Three things are essential: Spiritual vitality, partnership, and organizing for impact.
The Rev. Susan Frederick-Gray, lead minister of the Unitarian Universalist Congregation of Phoenix, is a candidate for UUA president. (Courtesy Susan Frederick-Gray)
Over a year ago, when the UUA presidential campaign began, the conversation focused on growing congregations. By January, we were asking how to defend democracy and protect one another and our neighbors. Today, we are talking about how to transform the culture of our institutions into a deeply counter-oppressive, multicultural way of being.
From the beginning, I’ve said three things are essential:
They are even more true now.
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Spiritual vitality: The challenges we face today require a deeper spiritual presence than the protections of privilege have allowed in the past. This is not about any particular belief; it’s about mission and vitality in our communities. People and families are looking for spiritual communities that speak truth to the realities of this time and prepare us for greater resiliency and love, greater resistance and moral courage.
Partnership: Unitarian Universalism has to move past a culture of individualism and exceptionalism that leads us to think we always know best, for the challenges we face require deeper collaboration at the intersections for justice. It is time to practice partnership, humility, and collaboration in how we lead, in how we work across congregations, and in how we partner beyond our faith.
In 2010, as outrage erupted over Arizona’s SB 1070, the most punitive anti-immigrant law in a generation, I called Unitarian Universalists to come to Phoenix to fortify a movement led by young, undocumented leaders of color. Over two years, including the first Justice General Assembly, thousands of Unitarian Universalists came to Arizona. We showed up like no other faith group. And today, Sheriff Arpaio is out of office, Tent City Jail is closing, and workplace raids by local police have stopped. Unitarian Universalists were not the leaders of this movement, nor did we have the most to risk. We followed leaders of color as allies and accomplices. This was faithful, spiritual witness grounded in partnership and organized for impact, and it holds lessons for today.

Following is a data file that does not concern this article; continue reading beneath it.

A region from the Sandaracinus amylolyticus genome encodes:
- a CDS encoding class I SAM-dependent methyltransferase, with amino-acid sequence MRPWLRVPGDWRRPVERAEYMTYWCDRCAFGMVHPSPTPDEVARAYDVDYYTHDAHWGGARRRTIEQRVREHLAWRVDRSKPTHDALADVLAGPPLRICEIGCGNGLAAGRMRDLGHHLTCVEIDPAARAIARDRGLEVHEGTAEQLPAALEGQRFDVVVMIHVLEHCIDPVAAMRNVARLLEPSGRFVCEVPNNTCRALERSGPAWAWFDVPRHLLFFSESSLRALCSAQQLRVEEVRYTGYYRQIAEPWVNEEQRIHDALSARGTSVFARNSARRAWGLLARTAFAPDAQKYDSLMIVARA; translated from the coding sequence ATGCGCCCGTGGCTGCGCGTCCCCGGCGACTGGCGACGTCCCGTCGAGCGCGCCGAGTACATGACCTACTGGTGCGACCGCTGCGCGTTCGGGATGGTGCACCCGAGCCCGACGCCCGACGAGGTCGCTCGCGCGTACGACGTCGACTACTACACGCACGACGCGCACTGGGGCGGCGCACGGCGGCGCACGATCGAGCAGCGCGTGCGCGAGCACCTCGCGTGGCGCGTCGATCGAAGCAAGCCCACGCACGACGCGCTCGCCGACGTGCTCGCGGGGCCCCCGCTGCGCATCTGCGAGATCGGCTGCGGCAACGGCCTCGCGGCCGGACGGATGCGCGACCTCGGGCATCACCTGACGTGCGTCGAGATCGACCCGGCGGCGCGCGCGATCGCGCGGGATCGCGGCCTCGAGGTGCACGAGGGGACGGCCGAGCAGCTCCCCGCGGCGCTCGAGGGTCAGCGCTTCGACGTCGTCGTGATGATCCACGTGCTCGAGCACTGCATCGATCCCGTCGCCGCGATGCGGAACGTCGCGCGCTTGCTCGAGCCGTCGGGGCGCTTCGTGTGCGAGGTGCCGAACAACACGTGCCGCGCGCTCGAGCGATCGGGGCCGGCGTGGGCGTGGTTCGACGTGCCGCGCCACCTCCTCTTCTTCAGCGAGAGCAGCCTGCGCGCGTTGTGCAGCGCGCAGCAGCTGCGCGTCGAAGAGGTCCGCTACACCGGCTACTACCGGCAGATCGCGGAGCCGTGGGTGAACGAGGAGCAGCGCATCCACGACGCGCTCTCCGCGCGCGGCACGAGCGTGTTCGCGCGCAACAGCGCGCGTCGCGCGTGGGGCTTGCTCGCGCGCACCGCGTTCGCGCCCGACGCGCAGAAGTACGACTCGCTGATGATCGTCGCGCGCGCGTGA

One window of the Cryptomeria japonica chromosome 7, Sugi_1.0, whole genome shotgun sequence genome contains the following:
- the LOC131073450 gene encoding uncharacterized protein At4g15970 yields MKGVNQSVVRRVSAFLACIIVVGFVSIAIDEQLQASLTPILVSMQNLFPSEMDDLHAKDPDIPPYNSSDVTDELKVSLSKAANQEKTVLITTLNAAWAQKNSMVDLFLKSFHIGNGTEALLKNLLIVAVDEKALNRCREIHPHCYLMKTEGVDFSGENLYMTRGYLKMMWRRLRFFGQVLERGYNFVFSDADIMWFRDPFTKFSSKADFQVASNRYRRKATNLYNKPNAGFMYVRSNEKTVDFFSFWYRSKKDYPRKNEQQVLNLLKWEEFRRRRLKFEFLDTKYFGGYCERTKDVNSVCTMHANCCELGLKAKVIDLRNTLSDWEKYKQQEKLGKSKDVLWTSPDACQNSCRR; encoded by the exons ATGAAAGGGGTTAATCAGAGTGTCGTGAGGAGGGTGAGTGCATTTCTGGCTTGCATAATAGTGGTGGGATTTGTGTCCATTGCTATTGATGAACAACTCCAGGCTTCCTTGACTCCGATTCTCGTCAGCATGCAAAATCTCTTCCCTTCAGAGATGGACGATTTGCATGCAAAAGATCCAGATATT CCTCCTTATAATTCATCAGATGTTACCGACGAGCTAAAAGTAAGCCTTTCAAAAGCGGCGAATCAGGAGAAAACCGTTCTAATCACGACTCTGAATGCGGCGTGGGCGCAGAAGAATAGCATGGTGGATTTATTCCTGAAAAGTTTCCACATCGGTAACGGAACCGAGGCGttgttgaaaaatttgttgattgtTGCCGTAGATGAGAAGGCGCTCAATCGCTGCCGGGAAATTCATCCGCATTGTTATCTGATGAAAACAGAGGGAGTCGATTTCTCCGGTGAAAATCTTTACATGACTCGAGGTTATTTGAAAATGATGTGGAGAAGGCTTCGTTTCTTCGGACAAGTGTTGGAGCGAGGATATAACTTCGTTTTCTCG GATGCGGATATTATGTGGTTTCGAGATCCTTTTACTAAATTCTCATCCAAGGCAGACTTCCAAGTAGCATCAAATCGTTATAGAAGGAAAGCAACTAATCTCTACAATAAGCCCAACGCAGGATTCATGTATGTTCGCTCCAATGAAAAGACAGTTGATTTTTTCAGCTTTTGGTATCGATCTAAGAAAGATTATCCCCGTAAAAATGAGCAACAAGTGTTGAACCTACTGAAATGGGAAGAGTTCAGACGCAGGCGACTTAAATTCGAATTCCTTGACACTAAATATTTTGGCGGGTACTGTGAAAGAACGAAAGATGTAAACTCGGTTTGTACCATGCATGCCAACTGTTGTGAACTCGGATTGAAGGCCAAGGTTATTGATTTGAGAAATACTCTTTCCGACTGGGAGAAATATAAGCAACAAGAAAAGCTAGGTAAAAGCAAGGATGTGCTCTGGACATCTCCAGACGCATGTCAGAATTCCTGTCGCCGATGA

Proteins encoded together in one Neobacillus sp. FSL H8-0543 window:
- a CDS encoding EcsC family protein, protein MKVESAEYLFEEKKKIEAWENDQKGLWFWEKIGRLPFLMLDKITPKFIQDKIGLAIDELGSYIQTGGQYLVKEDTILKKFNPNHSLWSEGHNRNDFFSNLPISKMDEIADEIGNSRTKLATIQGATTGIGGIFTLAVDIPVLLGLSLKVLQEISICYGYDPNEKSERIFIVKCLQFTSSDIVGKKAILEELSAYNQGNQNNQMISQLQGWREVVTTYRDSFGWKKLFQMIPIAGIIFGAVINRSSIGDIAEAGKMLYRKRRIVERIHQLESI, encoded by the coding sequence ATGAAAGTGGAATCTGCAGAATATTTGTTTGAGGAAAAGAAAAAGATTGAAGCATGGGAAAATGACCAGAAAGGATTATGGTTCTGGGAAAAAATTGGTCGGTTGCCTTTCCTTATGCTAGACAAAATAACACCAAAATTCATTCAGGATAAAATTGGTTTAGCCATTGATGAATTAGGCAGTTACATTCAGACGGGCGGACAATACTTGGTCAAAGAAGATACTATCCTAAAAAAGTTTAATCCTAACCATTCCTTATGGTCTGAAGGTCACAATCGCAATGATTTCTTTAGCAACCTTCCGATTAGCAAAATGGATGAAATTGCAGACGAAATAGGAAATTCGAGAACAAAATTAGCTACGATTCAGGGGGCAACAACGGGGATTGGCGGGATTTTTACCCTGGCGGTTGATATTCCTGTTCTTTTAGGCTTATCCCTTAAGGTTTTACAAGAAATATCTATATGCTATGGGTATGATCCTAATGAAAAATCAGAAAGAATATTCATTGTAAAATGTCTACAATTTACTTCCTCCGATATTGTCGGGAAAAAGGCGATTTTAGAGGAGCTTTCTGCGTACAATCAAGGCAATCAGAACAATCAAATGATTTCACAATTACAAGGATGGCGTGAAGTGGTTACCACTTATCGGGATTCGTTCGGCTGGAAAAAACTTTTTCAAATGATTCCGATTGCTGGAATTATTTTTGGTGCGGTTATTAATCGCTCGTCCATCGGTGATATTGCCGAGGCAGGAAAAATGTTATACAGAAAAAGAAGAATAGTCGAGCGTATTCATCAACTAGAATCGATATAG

Organizing for impact: What the UUA most needs is a clear, compelling vision for who we are called to be, and the willingness to put this vision at the heart of all we do. This is an invitation to be more mission focused and accountable to clear and measurable outcomes. The more specific we can be in articulating the change we hope to make in our institutions and the greater world, the more effective we will be at directing our resources to achieve the mission. At the UU Congregation of Phoenix, this clarity has led to measurable change within and beyond the congregation and fostered dramatic membership and financial growth. We need this same strategic clarity at the UUA.
This is a defining time for the country, the planet, and our faith. It is calling more from us—more love, more courage, more leadership. Spiritual vitality, partnership, and mission clarity are what we need to answer this call. I invite you to visit me at susanfrederickgray.com, and I ask for your vote.
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The Rev. Susan Frederick-Gray is the ninth president of the Unitarian Universalist Association (UUA). She was elected in June 2017 to a six-year term after serving congregations in Phoenix, Arizona; Youngstown, Ohio; and Nashville, Tennessee. She lives with her husband, the Rev. Brian Frederick-Gray, and their son, Henry.
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The Rev. Susan Frederick-Gray, candidate for UUA president, was instrumental in 2012 Justice General Assembly.
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